Biomedical HIV prevention and treatment reignited conversations about and changed how we have sex. In the beginning, the AIDS movement fought for the right to enjoy sex, preserving the erotism of the experience and keeping it pleasurable and safe. Learn the historical perspectives on the politics of sex positivity during the last four decades of the HIV pandemic to the present days of COVID and MPOX. We will discuss how pleasure-centric interventions can help make informed choices about which biomedical HIV prevention tools to use without compromising desire, pleasure, and human connection. Discussions will include kinks, barebacking, fetish, BDSM, Chemex, group sex, bathhouses/sex clubs, porn, consent, and more.
Tennessee is following a disturbing trend of attacks on people at risk of HIV. At the core of these attacks is an agenda to limit the privacy rights of LGBTQ Americans. Equally troubling is the Braidwood Management case in Texas, which, if affirmed, will gut preventative care from the Affordable Care Act. These attacks are deliberate and calculated – not sound policy, political, and are dangerous.
Black cisgender women are disproportionately affected by HIV, with a rate 11 times higher than that of white women. Also, nearly two-thirds of African American/Black transgender women are living with HIV. Economic disparities, oppressive social systems, and other structural inequalities all contribute to the health disparities that Black women face. We will look at the intersections between HIV, systemic racism, sexism, intimate partner violence, and the sexual oppression of Black women which fuels generational stigma. Join us to discuss the role of each of these determinants as it relates to women’s ability to enjoy their sexuality and make healthy decisions about their own bodies.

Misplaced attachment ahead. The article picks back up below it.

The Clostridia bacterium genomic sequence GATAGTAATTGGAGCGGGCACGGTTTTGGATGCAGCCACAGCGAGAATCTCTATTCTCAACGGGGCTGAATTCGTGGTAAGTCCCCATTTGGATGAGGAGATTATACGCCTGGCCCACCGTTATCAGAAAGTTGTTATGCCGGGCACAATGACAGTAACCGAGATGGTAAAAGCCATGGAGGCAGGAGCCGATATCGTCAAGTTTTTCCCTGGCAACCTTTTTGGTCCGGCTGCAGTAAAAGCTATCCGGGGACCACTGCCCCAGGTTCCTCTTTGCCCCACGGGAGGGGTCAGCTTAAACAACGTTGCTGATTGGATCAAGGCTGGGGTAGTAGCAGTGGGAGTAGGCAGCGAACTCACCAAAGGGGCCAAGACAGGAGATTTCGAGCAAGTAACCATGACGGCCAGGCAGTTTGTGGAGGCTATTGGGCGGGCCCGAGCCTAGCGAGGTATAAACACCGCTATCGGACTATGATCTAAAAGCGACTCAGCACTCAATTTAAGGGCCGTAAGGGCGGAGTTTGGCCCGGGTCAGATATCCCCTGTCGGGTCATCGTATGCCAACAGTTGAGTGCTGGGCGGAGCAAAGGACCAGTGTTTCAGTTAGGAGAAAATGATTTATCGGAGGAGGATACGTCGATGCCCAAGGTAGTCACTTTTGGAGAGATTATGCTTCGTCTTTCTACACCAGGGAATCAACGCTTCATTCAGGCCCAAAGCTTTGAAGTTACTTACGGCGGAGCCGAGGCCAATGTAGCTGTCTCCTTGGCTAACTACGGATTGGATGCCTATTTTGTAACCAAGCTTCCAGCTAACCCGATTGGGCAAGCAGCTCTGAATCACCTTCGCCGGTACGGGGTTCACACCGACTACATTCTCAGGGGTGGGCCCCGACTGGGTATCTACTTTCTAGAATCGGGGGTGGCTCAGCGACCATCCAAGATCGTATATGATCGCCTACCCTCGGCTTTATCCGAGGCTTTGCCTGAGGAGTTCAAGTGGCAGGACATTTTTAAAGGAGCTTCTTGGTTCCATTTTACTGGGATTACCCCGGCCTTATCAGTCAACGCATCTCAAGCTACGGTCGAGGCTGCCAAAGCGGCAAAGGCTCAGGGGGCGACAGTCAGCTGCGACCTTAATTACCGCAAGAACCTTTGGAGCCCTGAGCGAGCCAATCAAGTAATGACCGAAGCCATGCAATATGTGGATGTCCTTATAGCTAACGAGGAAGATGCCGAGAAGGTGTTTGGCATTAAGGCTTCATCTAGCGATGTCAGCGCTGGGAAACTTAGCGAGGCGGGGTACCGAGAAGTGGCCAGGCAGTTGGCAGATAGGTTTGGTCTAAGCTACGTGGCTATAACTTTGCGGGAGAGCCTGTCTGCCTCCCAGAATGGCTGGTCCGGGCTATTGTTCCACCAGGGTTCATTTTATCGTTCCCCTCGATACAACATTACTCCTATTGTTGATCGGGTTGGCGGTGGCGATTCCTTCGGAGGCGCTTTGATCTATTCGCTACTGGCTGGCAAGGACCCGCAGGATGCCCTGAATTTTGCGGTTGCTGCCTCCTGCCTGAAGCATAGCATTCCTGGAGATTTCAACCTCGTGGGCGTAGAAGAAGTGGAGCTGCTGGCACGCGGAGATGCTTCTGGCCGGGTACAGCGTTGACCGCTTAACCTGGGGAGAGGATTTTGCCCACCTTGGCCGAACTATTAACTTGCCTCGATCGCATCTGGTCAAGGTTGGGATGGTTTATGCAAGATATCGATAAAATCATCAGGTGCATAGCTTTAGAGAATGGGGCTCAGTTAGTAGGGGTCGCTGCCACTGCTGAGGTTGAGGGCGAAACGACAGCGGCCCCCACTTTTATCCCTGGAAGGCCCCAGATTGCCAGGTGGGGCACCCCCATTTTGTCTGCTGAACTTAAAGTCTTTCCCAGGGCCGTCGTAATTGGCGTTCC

Kayla Moore, Wellness Services Manager, Oakland LGBTQ Community Center
A comprehensive National PrEP Program (NPP) could provide a domestic infrastructure to fund, implement, and coordinate the federal response to PrEP. A proposal for a National PrEP Program is on the table. PrEP advocates are building a coalition to effectively advocate for a program that serves all and bridges the gaps that exacerbate health disparities. What are the pillars of a National PrEP Program? How do we ensure equity and intentionality in the conceptualization and implementation strategies? What advocacy needs to happen from community members and leaders to strengthen our case for a national program for PrEP? How are we going to reach a NPP and protect and advocate for this critical tool for preventative health and LGBTQIA+ health?